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In Defense of Paul Ryan

I received a flurry of emails yesterday, some personal, some from left wing organizations, all attacking Congressman Paul Ryan for remarks he made about poverty in the inner city. Here are two accounts of the kerfuffle, one from Politico and one from CNN.

The comments at issue were these:

We have got this tailspin of culture, in our inner cities in particular, of men not working and just generations of men not even thinking about working or learning the value and the culture of work, and so there is a real culture problem here that has to be dealt with.

Congresswoman Barbara Lee pounced: “My colleague Congressman Ryan’s comments about ‘inner city’ poverty are a thinly veiled racial attack and cannot be tolerated. Let’s be clear, when Mr. Ryan says ‘inner city’ when he says, ‘culture,’ these are simply code words for what he really means: ‘black,’” Cong. Lee did not provide any evidence for this claim about her colleagues real thoughts.

Ryan later admitted his remarks were inarticulate, and that “I was not implicating the culture of one community — but of society as a whole. We have allowed our society to isolate or quarantine the poor rather than integrate people into our communities. The predictable result has been multi-generational poverty and little opportunity. … The broader point I was trying to make is that we cannot settle for this status quo and that government and families have to do more and rethink our approach to fighting poverty.”

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In this back-and-forth, I wish to give the benefit of the doubt to Cong. Ryan. And, I do so for a variety of reasons.

First, we on the left have been complaining that Republicans like don’t give a hoot about the poor, and not without cause. I remember Cong. Ryan speaking at Georgetown in 2012 and talking about subsidiarity and federalism and how the federal government should not be the lead actor in anti-poverty efforts. I thought at the time: That would be credible if he could point to any single Republican governor or mayor who was actually attempting some innovative anti-poverty efforts, but he can’t, so the invocation of subsidiarity in this regard is a smokescreen. It is obvious that Ryan has been trying to wrestle with the issue of poverty since then, and I think we have an obligation not to throw his words back in his teeth the second they are uttered. That is not the way to create a bipartisan consensus on the need for our nation to confront lingering poverty in our midst.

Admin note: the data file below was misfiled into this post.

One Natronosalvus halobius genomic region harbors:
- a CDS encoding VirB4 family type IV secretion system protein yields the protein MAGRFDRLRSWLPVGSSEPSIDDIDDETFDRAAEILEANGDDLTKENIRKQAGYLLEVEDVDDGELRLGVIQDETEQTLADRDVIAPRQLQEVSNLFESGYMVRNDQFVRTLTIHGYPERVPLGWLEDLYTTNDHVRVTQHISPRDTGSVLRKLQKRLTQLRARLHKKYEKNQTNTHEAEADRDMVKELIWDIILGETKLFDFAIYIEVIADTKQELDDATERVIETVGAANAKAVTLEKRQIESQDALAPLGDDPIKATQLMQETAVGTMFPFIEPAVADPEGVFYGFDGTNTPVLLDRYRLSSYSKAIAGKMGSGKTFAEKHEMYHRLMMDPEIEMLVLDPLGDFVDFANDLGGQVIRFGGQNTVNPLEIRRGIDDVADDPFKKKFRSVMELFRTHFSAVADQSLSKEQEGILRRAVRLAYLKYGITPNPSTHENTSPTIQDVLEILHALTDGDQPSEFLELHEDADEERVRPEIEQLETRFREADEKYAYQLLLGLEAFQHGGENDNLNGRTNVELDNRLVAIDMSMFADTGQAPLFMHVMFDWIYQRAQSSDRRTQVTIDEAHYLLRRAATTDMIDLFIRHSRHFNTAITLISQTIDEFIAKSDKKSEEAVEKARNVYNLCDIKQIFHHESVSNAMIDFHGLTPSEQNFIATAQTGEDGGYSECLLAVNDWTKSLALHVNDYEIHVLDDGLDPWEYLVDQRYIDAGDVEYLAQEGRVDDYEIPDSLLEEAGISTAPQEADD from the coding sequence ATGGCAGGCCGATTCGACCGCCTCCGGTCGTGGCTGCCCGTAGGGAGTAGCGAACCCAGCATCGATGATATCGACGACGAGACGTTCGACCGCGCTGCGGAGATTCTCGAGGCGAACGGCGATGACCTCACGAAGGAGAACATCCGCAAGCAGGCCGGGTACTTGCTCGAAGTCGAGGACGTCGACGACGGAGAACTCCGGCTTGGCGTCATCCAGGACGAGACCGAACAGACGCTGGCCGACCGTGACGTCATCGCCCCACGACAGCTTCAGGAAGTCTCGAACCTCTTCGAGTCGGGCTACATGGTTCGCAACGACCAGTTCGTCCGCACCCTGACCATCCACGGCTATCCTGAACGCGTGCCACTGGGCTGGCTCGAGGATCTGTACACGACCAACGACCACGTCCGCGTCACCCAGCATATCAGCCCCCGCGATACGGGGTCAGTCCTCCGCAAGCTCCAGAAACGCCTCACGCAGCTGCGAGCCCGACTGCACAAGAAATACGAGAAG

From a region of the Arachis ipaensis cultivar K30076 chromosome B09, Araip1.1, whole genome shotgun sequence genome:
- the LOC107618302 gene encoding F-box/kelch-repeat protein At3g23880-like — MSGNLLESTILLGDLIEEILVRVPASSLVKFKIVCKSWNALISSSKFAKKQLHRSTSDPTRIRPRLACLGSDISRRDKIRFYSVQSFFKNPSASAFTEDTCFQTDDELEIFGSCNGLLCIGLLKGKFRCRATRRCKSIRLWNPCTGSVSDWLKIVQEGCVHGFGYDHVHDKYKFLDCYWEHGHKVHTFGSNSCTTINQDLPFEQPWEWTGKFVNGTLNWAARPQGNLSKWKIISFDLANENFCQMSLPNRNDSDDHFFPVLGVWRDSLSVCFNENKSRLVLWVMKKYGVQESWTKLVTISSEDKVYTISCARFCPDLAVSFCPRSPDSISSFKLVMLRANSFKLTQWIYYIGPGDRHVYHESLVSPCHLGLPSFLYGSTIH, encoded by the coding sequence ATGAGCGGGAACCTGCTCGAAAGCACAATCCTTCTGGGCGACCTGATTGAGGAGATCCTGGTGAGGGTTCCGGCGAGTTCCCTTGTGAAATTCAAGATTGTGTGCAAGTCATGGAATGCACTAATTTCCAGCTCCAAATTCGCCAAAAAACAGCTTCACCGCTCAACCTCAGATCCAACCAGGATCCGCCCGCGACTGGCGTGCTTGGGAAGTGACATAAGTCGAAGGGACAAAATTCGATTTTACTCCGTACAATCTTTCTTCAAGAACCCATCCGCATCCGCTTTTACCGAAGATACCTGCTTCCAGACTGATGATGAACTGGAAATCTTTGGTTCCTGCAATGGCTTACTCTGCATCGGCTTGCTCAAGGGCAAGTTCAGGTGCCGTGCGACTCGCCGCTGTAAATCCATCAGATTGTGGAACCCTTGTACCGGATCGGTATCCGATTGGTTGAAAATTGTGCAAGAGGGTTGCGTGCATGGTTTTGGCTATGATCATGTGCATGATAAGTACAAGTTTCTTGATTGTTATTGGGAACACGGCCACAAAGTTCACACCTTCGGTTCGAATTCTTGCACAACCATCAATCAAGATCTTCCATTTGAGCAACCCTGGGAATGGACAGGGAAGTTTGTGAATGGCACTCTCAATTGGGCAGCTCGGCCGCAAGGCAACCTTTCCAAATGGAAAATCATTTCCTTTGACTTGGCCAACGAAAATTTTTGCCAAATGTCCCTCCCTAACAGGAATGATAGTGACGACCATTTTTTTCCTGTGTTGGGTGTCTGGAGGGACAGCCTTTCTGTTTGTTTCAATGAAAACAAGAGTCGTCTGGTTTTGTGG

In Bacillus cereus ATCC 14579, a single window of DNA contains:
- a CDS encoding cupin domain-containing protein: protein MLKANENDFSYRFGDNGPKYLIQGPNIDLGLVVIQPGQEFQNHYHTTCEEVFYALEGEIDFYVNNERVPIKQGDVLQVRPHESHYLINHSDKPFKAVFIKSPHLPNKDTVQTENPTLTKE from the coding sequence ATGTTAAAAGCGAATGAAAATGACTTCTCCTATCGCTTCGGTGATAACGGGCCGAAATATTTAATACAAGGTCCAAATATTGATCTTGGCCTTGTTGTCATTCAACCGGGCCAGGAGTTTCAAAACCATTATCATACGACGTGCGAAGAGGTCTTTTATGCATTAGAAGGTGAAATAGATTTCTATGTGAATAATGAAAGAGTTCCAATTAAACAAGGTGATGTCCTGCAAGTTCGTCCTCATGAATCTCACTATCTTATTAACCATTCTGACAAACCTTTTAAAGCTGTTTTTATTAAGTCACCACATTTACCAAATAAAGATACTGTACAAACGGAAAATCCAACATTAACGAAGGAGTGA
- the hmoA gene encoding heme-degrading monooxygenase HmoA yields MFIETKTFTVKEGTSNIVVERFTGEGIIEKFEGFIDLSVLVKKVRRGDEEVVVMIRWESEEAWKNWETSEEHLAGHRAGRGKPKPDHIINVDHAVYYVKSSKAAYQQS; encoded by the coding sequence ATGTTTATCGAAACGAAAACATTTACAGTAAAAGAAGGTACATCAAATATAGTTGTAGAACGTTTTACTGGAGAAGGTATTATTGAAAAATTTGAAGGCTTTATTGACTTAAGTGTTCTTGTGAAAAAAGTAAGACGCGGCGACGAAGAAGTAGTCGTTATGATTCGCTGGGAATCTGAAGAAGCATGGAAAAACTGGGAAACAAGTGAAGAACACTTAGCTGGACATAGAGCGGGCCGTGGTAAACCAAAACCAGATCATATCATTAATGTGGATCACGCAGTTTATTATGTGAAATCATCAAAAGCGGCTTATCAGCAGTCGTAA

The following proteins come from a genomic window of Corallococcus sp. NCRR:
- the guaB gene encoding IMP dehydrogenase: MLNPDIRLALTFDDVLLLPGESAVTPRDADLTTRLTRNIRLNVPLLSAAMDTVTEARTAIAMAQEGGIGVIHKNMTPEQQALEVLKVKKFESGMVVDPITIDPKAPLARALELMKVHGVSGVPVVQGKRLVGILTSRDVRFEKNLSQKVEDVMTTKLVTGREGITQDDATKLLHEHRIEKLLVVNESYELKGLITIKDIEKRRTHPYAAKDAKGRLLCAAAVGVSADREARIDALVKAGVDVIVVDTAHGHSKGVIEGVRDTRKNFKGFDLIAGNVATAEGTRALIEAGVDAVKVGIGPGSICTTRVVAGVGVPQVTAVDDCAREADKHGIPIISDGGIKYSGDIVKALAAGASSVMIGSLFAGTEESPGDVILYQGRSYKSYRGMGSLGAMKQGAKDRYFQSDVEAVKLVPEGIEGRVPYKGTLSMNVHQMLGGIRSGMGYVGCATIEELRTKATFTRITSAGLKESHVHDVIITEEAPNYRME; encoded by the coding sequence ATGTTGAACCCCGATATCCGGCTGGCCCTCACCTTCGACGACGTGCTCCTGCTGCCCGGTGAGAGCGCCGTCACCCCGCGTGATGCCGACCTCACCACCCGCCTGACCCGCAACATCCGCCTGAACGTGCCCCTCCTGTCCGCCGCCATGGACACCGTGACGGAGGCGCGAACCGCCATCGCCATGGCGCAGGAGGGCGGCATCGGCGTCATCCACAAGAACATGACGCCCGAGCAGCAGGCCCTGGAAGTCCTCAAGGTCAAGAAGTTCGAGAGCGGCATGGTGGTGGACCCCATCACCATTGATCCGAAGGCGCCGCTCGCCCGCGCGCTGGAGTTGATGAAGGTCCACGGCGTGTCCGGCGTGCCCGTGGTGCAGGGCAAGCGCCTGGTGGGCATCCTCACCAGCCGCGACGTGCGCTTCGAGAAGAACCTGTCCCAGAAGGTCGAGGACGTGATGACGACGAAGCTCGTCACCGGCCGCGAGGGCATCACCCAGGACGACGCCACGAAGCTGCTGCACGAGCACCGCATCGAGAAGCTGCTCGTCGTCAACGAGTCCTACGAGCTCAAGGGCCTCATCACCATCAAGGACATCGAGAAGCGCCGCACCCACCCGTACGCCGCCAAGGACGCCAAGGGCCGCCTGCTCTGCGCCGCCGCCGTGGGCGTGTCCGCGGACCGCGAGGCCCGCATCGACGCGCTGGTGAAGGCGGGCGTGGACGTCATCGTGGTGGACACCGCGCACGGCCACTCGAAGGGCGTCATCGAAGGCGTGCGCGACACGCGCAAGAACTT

Second, in the CNN post linked above, Bob Woodson, who has been guiding Ryan’s efforts to find new approaches to fighting poverty, said that Ryan needs to stop listening to conservative ideologues: “The only thing they are passionate about is the failures of the poor,” Woodson said. Just to be clear, Ryan may be wading into the waters of anti-poverty policy, but we should not expect him to suddenly disassociate himself from the people he has listened to all his life. I hope Ryan takes Woodson’s advice. I hope, too, and imagine that Ryan’s conversation with conservative ideologues are two-way streets and he may be able to inject some of his concern for the poor into their calculations. But, again, conversions usually take time and the fact that Ryan repeated a somewhat clumsy phrasing he may have heard from some conservative think tanker should not blind us to the significance of having the Chair of the House Budget Committee apparently thinking as deeply as he is capable of thinking about the on-going scourge of poverty.